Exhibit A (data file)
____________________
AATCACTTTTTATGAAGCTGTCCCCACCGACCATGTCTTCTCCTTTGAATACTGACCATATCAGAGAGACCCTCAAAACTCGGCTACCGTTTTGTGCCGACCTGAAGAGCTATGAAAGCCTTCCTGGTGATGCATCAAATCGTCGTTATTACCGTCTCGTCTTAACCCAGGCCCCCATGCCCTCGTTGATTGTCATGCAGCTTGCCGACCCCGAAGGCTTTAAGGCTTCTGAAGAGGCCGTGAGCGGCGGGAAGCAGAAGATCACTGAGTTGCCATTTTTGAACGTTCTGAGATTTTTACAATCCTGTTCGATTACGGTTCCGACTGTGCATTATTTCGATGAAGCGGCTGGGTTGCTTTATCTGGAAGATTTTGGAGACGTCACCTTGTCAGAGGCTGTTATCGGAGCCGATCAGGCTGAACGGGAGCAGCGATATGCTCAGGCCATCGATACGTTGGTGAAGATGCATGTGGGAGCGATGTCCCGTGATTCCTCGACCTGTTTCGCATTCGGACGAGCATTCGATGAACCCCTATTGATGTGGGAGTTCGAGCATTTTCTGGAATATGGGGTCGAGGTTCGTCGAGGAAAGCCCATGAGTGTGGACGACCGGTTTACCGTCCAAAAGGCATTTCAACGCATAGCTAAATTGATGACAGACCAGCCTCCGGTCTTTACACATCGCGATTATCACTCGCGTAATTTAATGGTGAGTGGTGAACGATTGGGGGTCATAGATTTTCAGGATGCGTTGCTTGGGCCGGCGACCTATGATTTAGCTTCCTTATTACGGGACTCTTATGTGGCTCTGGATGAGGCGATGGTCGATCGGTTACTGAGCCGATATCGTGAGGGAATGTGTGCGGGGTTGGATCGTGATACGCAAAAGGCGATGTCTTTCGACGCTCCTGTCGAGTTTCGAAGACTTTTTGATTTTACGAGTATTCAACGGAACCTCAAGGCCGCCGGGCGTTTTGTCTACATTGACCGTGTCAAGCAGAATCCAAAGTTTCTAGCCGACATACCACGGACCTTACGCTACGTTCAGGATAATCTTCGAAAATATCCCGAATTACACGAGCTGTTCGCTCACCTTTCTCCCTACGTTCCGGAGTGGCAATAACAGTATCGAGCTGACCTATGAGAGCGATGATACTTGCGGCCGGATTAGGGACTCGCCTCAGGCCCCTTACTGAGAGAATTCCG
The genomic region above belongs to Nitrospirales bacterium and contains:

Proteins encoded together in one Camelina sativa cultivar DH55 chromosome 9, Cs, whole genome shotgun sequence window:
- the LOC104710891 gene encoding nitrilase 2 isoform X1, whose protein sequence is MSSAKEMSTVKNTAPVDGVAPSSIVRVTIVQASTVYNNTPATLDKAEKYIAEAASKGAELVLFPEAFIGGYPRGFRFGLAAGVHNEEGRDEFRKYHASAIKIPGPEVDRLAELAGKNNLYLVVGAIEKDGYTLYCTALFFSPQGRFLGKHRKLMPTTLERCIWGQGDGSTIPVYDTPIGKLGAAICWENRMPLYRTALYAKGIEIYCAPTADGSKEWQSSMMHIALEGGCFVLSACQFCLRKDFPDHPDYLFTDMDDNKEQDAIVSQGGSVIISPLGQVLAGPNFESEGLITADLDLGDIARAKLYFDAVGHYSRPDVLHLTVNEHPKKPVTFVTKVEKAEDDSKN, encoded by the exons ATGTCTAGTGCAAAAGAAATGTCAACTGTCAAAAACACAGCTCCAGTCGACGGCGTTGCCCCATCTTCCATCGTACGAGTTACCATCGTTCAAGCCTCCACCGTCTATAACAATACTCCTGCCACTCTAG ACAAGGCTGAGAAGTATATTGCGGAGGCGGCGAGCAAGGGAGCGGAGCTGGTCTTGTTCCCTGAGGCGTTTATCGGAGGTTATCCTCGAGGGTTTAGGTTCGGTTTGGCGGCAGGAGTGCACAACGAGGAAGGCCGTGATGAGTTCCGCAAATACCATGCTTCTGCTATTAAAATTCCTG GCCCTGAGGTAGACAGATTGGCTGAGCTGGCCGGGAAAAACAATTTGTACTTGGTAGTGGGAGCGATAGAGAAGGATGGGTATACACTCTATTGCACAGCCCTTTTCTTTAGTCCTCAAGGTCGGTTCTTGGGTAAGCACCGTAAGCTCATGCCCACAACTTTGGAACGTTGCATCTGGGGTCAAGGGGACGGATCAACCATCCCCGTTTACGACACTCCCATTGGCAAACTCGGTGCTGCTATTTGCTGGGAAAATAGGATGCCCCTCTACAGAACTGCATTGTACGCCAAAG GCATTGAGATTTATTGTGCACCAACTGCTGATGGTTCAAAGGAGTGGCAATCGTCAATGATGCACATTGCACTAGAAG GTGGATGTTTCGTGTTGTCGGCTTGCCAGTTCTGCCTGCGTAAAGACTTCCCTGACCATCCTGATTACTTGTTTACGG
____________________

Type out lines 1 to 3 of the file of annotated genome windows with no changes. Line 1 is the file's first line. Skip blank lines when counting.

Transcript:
AATCACTTTTTATGAAGCTGTCCCCACCGACCATGTCTTCTCCTTTGAATACTGACCATATCAGAGAGACCCTCAAAACTCGGCTACCGTTTTGTGCCGACCTGAAGAGCTATGAAAGCCTTCCTGGTGATGCATCAAATCGTCGTTATTACCGTCTCGTCTTAACCCAGGCCCCCATGCCCTCGTTGATTGTCATGCAGCTTGCCGACCCCGAAGGCTTTAAGGCTTCTGAAGAGGCCGTGAGCGGCGGGAAGCAGAAGATCACTGAGTTGCCATTTTTGAACGTTCTGAGATTTTTACAATCCTGTTCGATTACGGTTCCGACTGTGCATTATTTCGATGAAGCGGCTGGGTTGCTTTATCTGGAAGATTTTGGAGACGTCACCTTGTCAGAGGCTGTTATCGGAGCCGATCAGGCTGAACGGGAGCAGCGATATGCTCAGGCCATCGATACGTTGGTGAAGATGCATGTGGGAGCGATGTCCCGTGATTCCTCGACCTGTTTCGCATTCGGACGAGCATTCGATGAACCCCTATTGATGTGGGAGTTCGAGCATTTTCTGGAATATGGGGTCGAGGTTCGTCGAGGAAAGCCCATGAGTGTGGACGACCGGTTTACCGTCCAAAAGGCATTTCAACGCATAGCTAAATTGATGACAGACCAGCCTCCGGTCTTTACACATCGCGATTATCACTCGCGTAATTTAATGGTGAGTGGTGAACGATTGGGGGTCATAGATTTTCAGGATGCGTTGCTTGGGCCGGCGACCTATGATTTAGCTTCCTTATTACGGGACTCTTATGTGGCTCTGGATGAGGCGATGGTCGATCGGTTACTGAGCCGATATCGTGAGGGAATGTGTGCGGGGTTGGATCGTGATACGCAAAAGGCGATGTCTTTCGACGCTCCTGTCGAGTTTCGAAGACTTTTTGATTTTACGAGTATTCAACGGAACCTCAAGGCCGCCGGGCGTTTTGTCTACATTGACCGTGTCAAGCAGAATCCAAAGTTTCTAGCCGACATACCACGGACCTTACGCTACGTTCAGGATAATCTTCGAAAATATCCCGAATTACACGAGCTGTTCGCTCACCTTTCTCCCTACGTTCCGGAGTGGCAATAACAGTATCGAGCTGACCTATGAGAGCGATGATACTTGCGGCCGGATTAGGGACTCGCCTCAGGCCCCTTACTGAGAGAATTCCG
The genomic region above belongs to Nitrospirales bacterium and contains:

Proteins encoded together in one Camelina sativa cultivar DH55 chromosome 9, Cs, whole genome shotgun sequence window: